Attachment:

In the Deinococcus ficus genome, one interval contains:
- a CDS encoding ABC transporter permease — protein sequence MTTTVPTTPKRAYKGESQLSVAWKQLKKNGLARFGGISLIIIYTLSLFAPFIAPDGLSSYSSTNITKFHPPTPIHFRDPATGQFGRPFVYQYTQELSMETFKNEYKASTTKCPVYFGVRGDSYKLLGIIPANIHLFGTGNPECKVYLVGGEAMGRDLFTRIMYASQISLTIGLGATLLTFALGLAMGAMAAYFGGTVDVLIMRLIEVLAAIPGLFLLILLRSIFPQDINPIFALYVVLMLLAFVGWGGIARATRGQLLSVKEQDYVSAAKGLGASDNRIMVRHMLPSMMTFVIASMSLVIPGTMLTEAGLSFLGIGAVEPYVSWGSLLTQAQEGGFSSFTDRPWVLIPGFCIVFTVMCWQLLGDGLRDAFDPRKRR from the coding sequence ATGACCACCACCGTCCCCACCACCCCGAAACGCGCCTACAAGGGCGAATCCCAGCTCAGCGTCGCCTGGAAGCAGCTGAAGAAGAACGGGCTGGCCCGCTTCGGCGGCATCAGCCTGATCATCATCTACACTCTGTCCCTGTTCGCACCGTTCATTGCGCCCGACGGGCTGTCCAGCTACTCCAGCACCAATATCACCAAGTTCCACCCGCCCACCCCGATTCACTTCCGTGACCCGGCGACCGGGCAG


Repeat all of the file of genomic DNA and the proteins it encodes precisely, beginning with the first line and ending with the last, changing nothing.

In the Deinococcus ficus genome, one interval contains:
- a CDS encoding ABC transporter permease — protein sequence MTTTVPTTPKRAYKGESQLSVAWKQLKKNGLARFGGISLIIIYTLSLFAPFIAPDGLSSYSSTNITKFHPPTPIHFRDPATGQFGRPFVYQYTQELSMETFKNEYKASTTKCPVYFGVRGDSYKLLGIIPANIHLFGTGNPECKVYLVGGEAMGRDLFTRIMYASQISLTIGLGATLLTFALGLAMGAMAAYFGGTVDVLIMRLIEVLAAIPGLFLLILLRSIFPQDINPIFALYVVLMLLAFVGWGGIARATRGQLLSVKEQDYVSAAKGLGASDNRIMVRHMLPSMMTFVIASMSLVIPGTMLTEAGLSFLGIGAVEPYVSWGSLLTQAQEGGFSSFTDRPWVLIPGFCIVFTVMCWQLLGDGLRDAFDPRKRR from the coding sequence ATGACCACCACCGTCCCCACCACCCCGAAACGCGCCTACAAGGGCGAATCCCAGCTCAGCGTCGCCTGGAAGCAGCTGAAGAAGAACGGGCTGGCCCGCTTCGGCGGCATCAGCCTGATCATCATCTACACTCTGTCCCTGTTCGCACCGTTCATTGCGCCCGACGGGCTGTCCAGCTACTCCAGCACCAATATCACCAAGTTCCACCCGCCCACCCCGATTCACTTCCGTGACCCGGCGACCGGGCAG